Developmental Stages of Self Regulation and “The Zones of Regulation Workshop”

I’ve just come back from listening to Leah Kuypers, Occupational Therapist,  who is the creator of the Zones of Regulation Program. She is an amazing OT (Occupational Therapist) and she has done so much to contribute to the world of self-regulation.

I want to give you my top three learnings that I gathered from her workshop. And, surprisingly, it wasn’t in the practical “how-to” strategies. And, that was amazing too!  I really, really got lots of tips, and I will be transforming the clinic with lots of visuals over the next few months, to really do the Zones of Regulation Program really well with the visuals.

But, I just wanted to talk to you firstly about what her definition of self-regulation was, which I also really loved. She suggests that self-regulation is the ability to adjust the level of alertness, which makes sense, whether we are going fast, whether our bodies are going slow, or whether we’re going just right.
But then also, I love this second bit, so good.  Self-regulation is looking after our level of alertness. But also, how we direct our emotions is revealed behaviorally in socially adaptive ways in order to achieve our goals. It’s not just our alertness and behaviour or alertness and emotions, it’s how our behaviour is shown through the emotions. And, the goal is for ourselves and for our kids, that we can do this in a socially adaptive way.

So, you know, if I have an unexpected phone call when my son is hurt, can I adapt in a socially appropriate way at work rather than just losing it. Or, if a child gets to school after a really tough morning, then can they adapt behaviorally to be able to self-regulate, both their level of alertness and also their emotions.
Now, I just wanted to share next the three … this was just a great way of looking at self-regulation differently. And, I have looked at self-regulation a lot myself in my clinical practice and in my own personal research. But, I just loved how she reflected on the developmental stages of self-regulation.

Self Regulation Stages

The first one is the initial behaviour strategies. Okay, by this we can think about younger children, especially babies in the first year of life. They need to have lots of co-regulation. They need to have you there. They need you to help them to settle, to soothe them, so that they can calm down if they’re feeling upset or whatever. So that, you know, when we have an upset baby, we will pick them up, we will use some sensory motor strategies. So, we will hug them, give them some nice deep touch pressure, we’ll do some vestibular up and down, and we’ll rock them back and forth. So, the behaviour is a way that the child or the baby can tell adults that they have needs that they need to have met.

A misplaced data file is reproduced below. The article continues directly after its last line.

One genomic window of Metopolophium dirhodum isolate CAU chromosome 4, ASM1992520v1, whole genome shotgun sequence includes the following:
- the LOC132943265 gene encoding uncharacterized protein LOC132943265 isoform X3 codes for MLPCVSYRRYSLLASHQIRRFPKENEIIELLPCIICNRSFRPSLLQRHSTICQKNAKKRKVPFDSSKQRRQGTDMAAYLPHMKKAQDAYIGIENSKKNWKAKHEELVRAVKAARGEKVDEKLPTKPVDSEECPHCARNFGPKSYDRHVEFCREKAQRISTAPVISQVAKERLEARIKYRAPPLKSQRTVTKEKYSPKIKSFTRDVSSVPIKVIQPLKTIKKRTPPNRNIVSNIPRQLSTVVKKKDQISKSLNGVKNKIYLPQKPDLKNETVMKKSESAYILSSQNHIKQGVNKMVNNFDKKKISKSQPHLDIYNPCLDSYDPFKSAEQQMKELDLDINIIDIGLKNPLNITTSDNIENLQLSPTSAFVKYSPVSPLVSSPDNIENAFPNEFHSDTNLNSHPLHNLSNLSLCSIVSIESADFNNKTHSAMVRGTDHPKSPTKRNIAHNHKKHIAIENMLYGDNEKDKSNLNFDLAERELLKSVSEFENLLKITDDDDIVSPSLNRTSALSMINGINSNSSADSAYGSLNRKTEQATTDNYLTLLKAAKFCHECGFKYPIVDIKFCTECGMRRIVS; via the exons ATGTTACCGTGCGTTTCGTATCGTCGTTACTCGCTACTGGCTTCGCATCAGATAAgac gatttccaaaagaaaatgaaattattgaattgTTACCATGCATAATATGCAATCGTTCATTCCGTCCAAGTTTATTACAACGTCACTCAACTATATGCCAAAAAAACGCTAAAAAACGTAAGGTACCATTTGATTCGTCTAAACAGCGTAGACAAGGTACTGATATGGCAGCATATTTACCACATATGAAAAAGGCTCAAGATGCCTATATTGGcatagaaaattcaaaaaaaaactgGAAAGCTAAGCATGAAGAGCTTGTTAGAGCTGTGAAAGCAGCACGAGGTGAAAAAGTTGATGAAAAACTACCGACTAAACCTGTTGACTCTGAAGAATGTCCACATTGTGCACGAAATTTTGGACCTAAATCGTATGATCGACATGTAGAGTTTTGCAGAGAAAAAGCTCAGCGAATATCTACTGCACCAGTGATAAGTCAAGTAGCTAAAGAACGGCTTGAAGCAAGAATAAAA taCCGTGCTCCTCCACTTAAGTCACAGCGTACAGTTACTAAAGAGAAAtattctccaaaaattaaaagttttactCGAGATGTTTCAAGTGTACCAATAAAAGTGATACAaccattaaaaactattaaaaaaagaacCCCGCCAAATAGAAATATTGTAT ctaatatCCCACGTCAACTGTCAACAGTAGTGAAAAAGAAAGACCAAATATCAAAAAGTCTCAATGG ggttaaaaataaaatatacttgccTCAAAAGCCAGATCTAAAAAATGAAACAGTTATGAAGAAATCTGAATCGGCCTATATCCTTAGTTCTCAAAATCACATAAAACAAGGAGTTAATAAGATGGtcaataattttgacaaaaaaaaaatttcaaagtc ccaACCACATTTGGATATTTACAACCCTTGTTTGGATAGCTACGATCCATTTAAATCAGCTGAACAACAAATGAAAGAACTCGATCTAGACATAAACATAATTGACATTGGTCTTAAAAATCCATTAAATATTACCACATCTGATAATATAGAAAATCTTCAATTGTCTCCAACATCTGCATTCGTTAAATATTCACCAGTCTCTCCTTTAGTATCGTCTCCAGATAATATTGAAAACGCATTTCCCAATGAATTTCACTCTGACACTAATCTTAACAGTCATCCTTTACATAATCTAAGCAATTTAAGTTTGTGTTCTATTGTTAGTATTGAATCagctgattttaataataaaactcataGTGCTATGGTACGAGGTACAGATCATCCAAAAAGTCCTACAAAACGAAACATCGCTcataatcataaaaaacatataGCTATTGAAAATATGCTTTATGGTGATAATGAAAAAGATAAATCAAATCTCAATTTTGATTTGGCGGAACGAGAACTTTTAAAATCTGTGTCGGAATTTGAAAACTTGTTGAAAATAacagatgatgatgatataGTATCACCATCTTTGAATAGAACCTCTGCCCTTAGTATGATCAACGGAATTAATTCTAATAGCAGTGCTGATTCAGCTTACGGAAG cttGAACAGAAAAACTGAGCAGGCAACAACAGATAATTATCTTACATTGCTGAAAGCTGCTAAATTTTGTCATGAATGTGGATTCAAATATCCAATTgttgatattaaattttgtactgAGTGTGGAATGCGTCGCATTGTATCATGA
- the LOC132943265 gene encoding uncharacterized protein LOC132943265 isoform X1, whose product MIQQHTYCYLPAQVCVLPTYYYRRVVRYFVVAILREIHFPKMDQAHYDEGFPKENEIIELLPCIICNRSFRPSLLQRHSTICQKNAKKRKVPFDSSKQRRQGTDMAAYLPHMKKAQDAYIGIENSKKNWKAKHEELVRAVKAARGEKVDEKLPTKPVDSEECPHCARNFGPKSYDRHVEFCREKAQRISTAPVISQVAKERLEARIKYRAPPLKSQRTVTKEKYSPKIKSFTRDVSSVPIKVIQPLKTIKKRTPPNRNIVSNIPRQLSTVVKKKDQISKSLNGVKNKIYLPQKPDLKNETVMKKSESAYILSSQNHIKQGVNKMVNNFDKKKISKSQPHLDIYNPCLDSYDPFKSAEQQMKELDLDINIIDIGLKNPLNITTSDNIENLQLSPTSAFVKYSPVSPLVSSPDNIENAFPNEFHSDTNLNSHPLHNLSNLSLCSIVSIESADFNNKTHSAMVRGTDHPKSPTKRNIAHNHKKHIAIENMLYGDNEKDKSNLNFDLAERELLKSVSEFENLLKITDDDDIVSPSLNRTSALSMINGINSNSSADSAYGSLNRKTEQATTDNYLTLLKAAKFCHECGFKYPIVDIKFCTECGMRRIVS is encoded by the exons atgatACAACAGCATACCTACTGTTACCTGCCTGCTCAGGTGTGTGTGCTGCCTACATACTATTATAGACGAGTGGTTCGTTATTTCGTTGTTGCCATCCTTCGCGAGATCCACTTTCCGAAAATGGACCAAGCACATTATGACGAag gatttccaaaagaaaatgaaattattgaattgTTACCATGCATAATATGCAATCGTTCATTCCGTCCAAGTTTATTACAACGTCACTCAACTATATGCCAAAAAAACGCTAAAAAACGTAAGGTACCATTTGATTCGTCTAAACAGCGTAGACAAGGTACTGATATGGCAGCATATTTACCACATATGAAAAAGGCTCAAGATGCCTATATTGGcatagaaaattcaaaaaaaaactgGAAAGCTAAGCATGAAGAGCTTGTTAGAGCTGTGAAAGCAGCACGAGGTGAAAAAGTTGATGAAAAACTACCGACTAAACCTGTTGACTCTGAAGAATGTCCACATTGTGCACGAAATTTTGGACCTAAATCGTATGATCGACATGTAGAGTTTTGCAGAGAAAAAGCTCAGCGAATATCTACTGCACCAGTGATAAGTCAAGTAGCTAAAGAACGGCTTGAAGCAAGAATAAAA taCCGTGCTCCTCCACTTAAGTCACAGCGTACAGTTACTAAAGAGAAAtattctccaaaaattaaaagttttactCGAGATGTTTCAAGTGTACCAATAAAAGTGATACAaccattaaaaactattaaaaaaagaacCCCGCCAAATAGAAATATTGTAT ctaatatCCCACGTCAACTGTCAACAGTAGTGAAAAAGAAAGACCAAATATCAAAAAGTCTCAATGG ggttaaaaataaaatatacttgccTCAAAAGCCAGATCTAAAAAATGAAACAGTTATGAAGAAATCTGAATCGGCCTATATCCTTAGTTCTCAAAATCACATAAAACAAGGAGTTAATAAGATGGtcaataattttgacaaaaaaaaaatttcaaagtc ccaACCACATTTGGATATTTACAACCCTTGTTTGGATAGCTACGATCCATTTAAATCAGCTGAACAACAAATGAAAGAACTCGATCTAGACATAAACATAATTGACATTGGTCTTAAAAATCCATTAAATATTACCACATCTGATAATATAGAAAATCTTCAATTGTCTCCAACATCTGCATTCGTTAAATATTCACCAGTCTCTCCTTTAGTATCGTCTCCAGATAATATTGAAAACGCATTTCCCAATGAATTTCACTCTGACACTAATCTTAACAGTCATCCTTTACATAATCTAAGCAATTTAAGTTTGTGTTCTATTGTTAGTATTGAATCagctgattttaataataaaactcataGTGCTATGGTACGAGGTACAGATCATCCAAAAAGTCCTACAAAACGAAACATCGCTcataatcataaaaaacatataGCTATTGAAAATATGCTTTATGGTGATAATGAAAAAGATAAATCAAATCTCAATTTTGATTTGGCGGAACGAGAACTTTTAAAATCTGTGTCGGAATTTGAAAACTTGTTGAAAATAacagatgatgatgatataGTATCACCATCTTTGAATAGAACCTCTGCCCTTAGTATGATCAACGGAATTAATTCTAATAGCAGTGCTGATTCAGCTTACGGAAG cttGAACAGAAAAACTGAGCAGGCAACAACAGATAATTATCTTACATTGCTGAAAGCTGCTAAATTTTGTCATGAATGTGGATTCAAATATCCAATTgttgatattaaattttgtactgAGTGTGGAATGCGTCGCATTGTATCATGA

The second area was language strategies. So, by language, it’s when kids can start to tell us, you know, “I’m feeling sad” or “I’m feeling hurt”. And, so many of the kids that we work with, and not just kids who have a diagnosis such as ASD and ADHD, but many of them do struggle with these, but also I saw that many typical kids, they really find it really hard to label and to say exactly how they’re feeling.

And then, the third area of self-regulation development is the metacognition, which is linked to executive functioning. So, number three, metacognitive strategies.  Yes, so this is where, for an adult, so we can get that phone call that our child is hurt, and we can reframe in our head. We can use cognitive strategies. We can problem solve. We can call somebody for help. We can figure it out. So, this is where a child who might arrive upset at school might be able to walk into a classroom, might be able to say in their head, “Oh, I had a really rough morning, but that’s okay, that was this morning. I’m going to sit down. I’m going to listen. I’m going to attend.”

Or, if they’re finding it noisy in the playground, then they can think, rather than acting from a behavioural perspective, which is the first level here. If it’s too noisy, if it was a behavioural reaction, then they might just react, have a meltdown, because they just can’t handle it. If they have language strategies, level two, they might be able to say to the teacher, “It’s really noisy here. I’m not feeling well.” And then the teacher can help with a strategy, a problem-solving strategy, of helping them to move to a quieter place, for example.

But, if a child who has level three skills, the metacognitive strategies and for example, finds it too loud, then they can go through all three of the levels and they can problem-solve in their own mind. They can say, “Oh, I notice that it’s too noisy. Hmm, what can I do? I can tell the teacher and I can ask if I can go to a quiet area of the playground”, for example.

So, where I was really challenged with Leah’s workshop, was how many of our kids are stuck in this behavioural strategy stage? So this is when they’re in the fight/flight/fright response. How many of our eight, 10, 12, 17-year olds that we work with, how many of them are in the behaviour strategies where they’re just reaching out and they need us to help them to add language to what they’re feeling and to add strategy to how they can problem-solve and what they need to do.

That really spoke loudly to me and I found that so interesting!

Written by Deb Hopper, Occupational Therapist

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